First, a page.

Understanding the chaos in commodity markets
TIT WORLD slot car racing championships are a microcosm of chaos. Tiny models of remote control cars ascend, descend and exit a complicated circuit faster than bewildered spectators can follow. It is impossible to predict the winners. This year’s race, which was scheduled to take place in America, has been canceled due to travel restrictions. But fans of high-risk betting might instead find solace in the equally baffling and rapidly changing world of commodities.
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Until recently, they seemed comfortably seated in the fast lane; the Dow Jones Commodity Index rose about 70% during the year through June. But the rally has since run out of steam. Some materials, like lithium, continue to climb. Other once hot products have backed down. The price of iron ore is down 45% since its peak in mid-July; wood, by 63% since the beginning of May.
Before, things were much simpler. During the 2000s, China’s rise to power fueled a commodity “supercycle”, a prolonged period of high prices. When Chinese growth slowed in the mid-2010s, the sustained boom ended. This time, however, no engine propels the raw materials up. Both supply and demand are hit by a series of short-term shocks that interact in unpredictable ways, creating a sense of chaos.
Three categories of shock matter. The first is the discontinuous and uneven nature of the economic recovery. China appeared in tears at the start of the year, but has since weakened. America is in full swing, with Europe in its wake, but the Delta variant and supply bottlenecks could slow it down. Many poor countries have yet to pick up the pace. All of this creates sudden surges in demand for raw materials at a time when producers and transport infrastructure, still disrupted by local episodes of covid-19, are already under pressure. The price of copper has increased with the recovery in demand, but also due to mine closures in South America at the start of the pandemic. Freight futures, which investors curiously classify as a commodity, have surged.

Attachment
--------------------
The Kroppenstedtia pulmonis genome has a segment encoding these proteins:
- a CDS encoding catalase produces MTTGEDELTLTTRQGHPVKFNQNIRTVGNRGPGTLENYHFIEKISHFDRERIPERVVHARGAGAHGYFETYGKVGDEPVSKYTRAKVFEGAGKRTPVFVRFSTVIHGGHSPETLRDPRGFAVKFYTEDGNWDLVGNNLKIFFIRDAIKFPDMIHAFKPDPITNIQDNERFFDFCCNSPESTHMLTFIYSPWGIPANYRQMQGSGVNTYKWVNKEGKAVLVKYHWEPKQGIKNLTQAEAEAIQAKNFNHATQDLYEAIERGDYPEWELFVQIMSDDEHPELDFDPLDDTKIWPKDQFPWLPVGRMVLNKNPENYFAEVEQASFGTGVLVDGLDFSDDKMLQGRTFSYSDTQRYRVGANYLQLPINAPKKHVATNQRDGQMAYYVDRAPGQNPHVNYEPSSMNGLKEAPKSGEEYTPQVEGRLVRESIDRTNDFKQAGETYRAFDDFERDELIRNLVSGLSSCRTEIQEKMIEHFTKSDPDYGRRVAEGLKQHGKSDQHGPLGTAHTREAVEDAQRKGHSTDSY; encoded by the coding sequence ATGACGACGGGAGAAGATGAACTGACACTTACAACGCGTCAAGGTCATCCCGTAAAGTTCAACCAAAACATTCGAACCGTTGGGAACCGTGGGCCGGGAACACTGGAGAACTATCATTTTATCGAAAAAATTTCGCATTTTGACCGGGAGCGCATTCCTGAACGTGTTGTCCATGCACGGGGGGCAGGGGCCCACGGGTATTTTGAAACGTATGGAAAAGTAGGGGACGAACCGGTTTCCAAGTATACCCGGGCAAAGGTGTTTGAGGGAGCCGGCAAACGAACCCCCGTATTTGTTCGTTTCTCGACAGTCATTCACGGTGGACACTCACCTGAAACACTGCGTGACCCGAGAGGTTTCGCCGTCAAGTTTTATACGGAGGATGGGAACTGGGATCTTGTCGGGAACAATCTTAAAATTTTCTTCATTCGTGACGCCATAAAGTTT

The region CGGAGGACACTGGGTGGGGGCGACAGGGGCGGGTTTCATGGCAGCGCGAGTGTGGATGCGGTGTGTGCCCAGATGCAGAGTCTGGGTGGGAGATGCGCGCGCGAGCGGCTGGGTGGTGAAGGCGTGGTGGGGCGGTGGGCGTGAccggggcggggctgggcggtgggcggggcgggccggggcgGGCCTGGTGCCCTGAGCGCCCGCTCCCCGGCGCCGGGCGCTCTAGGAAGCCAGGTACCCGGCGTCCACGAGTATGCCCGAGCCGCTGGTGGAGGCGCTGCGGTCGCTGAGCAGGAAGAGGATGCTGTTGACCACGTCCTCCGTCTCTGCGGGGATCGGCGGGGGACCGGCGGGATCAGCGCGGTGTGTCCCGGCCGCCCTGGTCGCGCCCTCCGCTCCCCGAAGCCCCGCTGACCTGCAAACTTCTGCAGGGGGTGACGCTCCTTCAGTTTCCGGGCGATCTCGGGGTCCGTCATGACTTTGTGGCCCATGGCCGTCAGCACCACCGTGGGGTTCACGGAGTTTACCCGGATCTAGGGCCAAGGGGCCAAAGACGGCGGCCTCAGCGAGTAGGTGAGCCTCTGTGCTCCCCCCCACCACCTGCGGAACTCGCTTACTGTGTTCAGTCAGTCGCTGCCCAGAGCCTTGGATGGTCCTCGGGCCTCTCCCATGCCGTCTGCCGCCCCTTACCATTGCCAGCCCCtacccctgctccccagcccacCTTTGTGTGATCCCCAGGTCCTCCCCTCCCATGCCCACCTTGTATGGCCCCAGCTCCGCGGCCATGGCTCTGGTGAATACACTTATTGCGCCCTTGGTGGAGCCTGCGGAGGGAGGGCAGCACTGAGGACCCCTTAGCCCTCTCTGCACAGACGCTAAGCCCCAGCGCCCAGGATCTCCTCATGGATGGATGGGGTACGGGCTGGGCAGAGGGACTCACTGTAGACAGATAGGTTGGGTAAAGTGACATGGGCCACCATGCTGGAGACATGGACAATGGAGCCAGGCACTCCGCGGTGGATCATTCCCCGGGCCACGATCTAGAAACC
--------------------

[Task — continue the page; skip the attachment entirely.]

At the same time, governments are determined to accelerate the green transition. This creates demand for the wood and metals used to build wind and solar farms, and stimulates natural gas, a popular bridge between the dirtiest and the cleanest fuels. Lithium, used in electric vehicle batteries, rose 21% in September alone. The same underlying cause, climate change, is at the root of disruptive weather events. Snow in Brazil, for example, has helped push coffee prices up 22% since early July. In August, Hurricane Ida interrupted most of the offshore oil and gas production in the Gulf of Mexico.
Geopolitical tensions, the third driver, further cloud the outlook. Australia, a mining and agricultural giant, has forged a new alliance with America that aims to contain China, its main customer, after the Beijing government imposed embargoes on its precious exports. Russia is accused of limiting sales of natural gas to Europe to justify a controversial gas pipeline connecting it to the continent. The spot price of European gas has jumped by more than 80% since mid-August.
Combine these factors and you get a glimpse into commodity chaos. The iron ore has widened because China doesn’t want that much steel anymore. But coking coal, the other ingredient in the steel industry, is hot because Mongolia, a large producer, is in lockdown.
Oil crossed $ 80 a barrel for the first time in three years on September 28. The prices are high because OPEC and its allies are unusually disciplined in limiting production, and America’s shale wells, often quick to turn on the taps, are paying down debt instead. This would usually boost corn, the main component of American biofuel. But President Joe Biden is considering a reduction in the amount of biofuels that refiners have to put into the total fuel pool, which dampens demand. The price of palladium, used to make catalytic converters, has fallen 25% over the past month due to a microchip shortage that has halted auto production.
Jean-François Lambert, former head of commodity trade finance at HSBC, a bank, estimates that the chaos may well last until 2025, when market pressures begin to ease. Perhaps this is why few investors seem to want to bet on the direction of prices. Although commodities markets have attracted strong inflows since the start of the year, analysts at Capital Economics, a consultancy firm, believe this is mainly due to the popularity of exchange-traded funds that track gold. . Given the chaos in global commodity markets, it’s no surprise that investors want a safe haven.
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This article appeared in the Finance & economics section of the print edition under the title “Supermayhem”